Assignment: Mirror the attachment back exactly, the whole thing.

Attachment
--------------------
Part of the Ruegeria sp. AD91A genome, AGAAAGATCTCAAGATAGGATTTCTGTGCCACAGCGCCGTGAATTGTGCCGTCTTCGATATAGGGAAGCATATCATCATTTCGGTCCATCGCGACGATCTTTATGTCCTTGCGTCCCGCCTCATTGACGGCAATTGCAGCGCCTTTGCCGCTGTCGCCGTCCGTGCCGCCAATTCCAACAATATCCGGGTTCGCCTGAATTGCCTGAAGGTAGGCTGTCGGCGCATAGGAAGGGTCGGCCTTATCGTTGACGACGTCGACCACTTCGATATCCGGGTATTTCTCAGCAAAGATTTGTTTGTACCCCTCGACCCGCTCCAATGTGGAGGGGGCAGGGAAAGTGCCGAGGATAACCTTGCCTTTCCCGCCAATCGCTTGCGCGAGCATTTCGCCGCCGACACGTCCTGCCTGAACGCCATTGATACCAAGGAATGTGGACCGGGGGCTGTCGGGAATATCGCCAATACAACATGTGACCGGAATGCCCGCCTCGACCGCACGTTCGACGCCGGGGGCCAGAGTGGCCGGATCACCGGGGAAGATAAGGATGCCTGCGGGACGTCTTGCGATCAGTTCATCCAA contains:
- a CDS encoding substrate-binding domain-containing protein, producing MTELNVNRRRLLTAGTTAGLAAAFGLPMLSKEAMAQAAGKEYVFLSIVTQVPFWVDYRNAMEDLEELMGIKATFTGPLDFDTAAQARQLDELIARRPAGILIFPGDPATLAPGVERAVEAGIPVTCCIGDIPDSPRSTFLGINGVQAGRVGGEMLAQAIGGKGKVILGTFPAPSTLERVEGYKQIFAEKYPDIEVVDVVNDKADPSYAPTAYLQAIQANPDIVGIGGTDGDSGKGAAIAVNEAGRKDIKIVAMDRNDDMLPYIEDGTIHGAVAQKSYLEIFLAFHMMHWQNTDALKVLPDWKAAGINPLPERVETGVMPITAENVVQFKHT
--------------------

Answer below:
Part of the Ruegeria sp. AD91A genome, AGAAAGATCTCAAGATAGGATTTCTGTGCCACAGCGCCGTGAATTGTGCCGTCTTCGATATAGGGAAGCATATCATCATTTCGGTCCATCGCGACGATCTTTATGTCCTTGCGTCCCGCCTCATTGACGGCAATTGCAGCGCCTTTGCCGCTGTCGCCGTCCGTGCCGCCAATTCCAACAATATCCGGGTTCGCCTGAATTGCCTGAAGGTAGGCTGTCGGCGCATAGGAAGGGTCGGCCTTATCGTTGACGACGTCGACCACTTCGATATCCGGGTATTTCTCAGCAAAGATTTGTTTGTACCCCTCGACCCGCTCCAATGTGGAGGGGGCAGGGAAAGTGCCGAGGATAACCTTGCCTTTCCCGCCAATCGCTTGCGCGAGCATTTCGCCGCCGACACGTCCTGCCTGAACGCCATTGATACCAAGGAATGTGGACCGGGGGCTGTCGGGAATATCGCCAATACAACATGTGACCGGAATGCCCGCCTCGACCGCACGTTCGACGCCGGGGGCCAGAGTGGCCGGATCACCGGGGAAGATAAGGATGCCTGCGGGACGTCTTGCGATCAGTTCATCCAA contains:
- a CDS encoding substrate-binding domain-containing protein, producing MTELNVNRRRLLTAGTTAGLAAAFGLPMLSKEAMAQAAGKEYVFLSIVTQVPFWVDYRNAMEDLEELMGIKATFTGPLDFDTAAQARQLDELIARRPAGILIFPGDPATLAPGVERAVEAGIPVTCCIGDIPDSPRSTFLGINGVQAGRVGGEMLAQAIGGKGKVILGTFPAPSTLERVEGYKQIFAEKYPDIEVVDVVNDKADPSYAPTAYLQAIQANPDIVGIGGTDGDSGKGAAIAVNEAGRKDIKIVAMDRNDDMLPYIEDGTIHGAVAQKSYLEIFLAFHMMHWQNTDALKVLPDWKAAGINPLPERVETGVMPITAENVVQFKHT